Thursday, September 20, 2001

Altres personnel executives Dianne Boasso, facing left, and Kerry Kopp
talked to inmates and former inmates looking for jobs yesterday at the
state Department of Public Safety's fourth annual
job fair at McCoy Pavilion.

Inmates prepare
to enter tight
job market

Those ready to join the
work force face increased
competition for fewer

By Lisa Asato

Raylene Quinonez knows it will be tough to find a job when she is released from prison in two weeks.

Not only will she have to explain why she spent four years at the Women's Community Correctional Center, but she is also entering the job market at a time when Hawaii's leaders in government and business are meeting to devise a plan to head off a recession in the wake of last week's terrorist attacks.

"I'm just going to do what I have to do to get a job," said Quinonez, a 31-year-old mother of two. "Just because there's a crunch (on the economy) and just because I have a record, I can't say, 'I quit.' I've come too far. I've just got to keep pounding the pavement."

Quinonez was one of 71 inmates and former inmates who attended the Department of Public Safety's fourth annual job fair yesterday. The men and women came to learn about obstacles they face, the types of jobs available, qualifications for those jobs and the realities of Hawaii's job market.

The market realities, however, are "pretty grim," said Norma McDonald, Oahu branch manager for the state Labor Department's Workforce Development Division.

"It's definitely going to be more difficult (for them to find a job) because the pool of job seekers is going to be that much larger because people are getting laid off," said McDonald, whose division partners with Oahu WorkLinks, a free public employment and training service that held a job-searching workshop at yesterday's fair.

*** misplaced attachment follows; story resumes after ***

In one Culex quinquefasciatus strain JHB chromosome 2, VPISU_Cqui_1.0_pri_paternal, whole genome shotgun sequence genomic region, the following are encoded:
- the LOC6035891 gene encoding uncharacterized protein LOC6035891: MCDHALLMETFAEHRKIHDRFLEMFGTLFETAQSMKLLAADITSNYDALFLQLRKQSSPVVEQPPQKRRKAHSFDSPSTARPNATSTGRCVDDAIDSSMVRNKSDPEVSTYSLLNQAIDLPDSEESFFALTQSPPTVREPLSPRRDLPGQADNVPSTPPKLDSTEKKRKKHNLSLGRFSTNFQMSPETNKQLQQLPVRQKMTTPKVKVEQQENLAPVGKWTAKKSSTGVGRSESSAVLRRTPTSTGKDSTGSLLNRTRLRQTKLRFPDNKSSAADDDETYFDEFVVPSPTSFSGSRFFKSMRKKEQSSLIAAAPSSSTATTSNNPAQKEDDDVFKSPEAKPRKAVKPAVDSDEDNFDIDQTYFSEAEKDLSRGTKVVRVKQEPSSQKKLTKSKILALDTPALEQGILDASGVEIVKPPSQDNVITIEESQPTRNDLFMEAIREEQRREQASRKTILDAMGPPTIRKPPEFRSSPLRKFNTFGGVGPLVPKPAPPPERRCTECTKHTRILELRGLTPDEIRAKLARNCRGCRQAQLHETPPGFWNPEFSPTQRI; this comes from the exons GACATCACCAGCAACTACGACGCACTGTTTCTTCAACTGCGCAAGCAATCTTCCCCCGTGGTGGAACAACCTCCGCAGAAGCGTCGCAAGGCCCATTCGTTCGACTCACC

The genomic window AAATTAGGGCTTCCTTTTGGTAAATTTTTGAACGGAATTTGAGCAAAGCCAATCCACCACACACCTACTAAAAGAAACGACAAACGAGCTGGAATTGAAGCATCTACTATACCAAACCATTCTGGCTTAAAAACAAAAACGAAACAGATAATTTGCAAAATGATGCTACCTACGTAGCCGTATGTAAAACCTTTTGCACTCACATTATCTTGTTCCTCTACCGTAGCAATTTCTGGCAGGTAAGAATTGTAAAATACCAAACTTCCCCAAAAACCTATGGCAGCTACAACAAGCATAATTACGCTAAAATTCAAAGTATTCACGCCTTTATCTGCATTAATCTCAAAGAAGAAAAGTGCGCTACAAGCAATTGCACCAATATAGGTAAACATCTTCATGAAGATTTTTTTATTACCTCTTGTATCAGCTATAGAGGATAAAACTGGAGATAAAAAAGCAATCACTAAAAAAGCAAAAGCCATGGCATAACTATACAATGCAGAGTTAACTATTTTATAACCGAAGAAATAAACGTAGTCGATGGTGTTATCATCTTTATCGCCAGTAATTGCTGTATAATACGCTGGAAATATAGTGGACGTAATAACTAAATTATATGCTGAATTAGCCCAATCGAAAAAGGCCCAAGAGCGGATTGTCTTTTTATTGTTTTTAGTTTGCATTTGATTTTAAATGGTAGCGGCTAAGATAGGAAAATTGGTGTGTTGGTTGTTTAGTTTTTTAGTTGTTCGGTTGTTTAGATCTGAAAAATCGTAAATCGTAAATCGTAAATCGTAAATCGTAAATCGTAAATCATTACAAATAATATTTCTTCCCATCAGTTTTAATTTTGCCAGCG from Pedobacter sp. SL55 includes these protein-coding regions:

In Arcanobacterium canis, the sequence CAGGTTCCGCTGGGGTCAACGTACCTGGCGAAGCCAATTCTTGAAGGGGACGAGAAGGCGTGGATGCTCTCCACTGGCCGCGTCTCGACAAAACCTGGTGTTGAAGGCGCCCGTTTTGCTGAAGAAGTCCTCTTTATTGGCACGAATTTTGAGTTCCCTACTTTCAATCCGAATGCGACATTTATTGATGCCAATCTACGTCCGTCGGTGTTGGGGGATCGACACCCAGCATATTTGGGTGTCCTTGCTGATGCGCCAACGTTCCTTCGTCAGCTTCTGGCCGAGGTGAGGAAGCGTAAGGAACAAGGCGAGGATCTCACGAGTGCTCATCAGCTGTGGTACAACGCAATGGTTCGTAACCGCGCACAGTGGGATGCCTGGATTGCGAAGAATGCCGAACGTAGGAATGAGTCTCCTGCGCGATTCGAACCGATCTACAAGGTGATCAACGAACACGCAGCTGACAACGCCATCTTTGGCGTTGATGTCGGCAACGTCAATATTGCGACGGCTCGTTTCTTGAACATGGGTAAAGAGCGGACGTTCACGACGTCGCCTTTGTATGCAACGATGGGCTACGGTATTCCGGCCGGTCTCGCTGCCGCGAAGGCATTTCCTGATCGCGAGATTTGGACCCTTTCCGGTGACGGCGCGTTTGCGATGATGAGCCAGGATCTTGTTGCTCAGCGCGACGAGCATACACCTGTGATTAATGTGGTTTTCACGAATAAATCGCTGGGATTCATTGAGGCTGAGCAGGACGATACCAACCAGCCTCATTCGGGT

"In the last year we were beginning to see the economy sort of pick up," McDonald said. "This is really a blow to the stomach, so to speak, for those entering the labor market with little work experience, with some of the barriers that society has set up for them."

Hawaiian Electric Co. taught attendees yesterday how to dress for interviews and walked them through mock interviews.

"Their willingness is tremendous," said Danny Ishii, HECO consultant for work force staffing and development. He said some of the ex-offenders meet the requirements for entry-level mail clerks but that "the job outlook is cautious right now."

HECO, which employs 1,300 people statewide, is not considering cutbacks, he said, but is "re-examining our staffing ... and not actively recruiting at this time."

"As a large employer we have a larger pool of candidates," he said. The inmates could be "one in 100 applying for a job" and have to distinguish themselves through their skills and knowledge.

Ray Makkonen, education supervisor at Oahu Community Correctional Center, said he is telling the inmates what he always tells them: to use their education during incarceration as a positive.

"We still tell them to expand on their experiences and the education they attained," he said. Inmates can receive training in computer technology and repair, food preparation and sewing, he said.

"We did have a girl who got hired today," he said, adding that eight others were asked to fill out applications at Waikiki Trader Corp.

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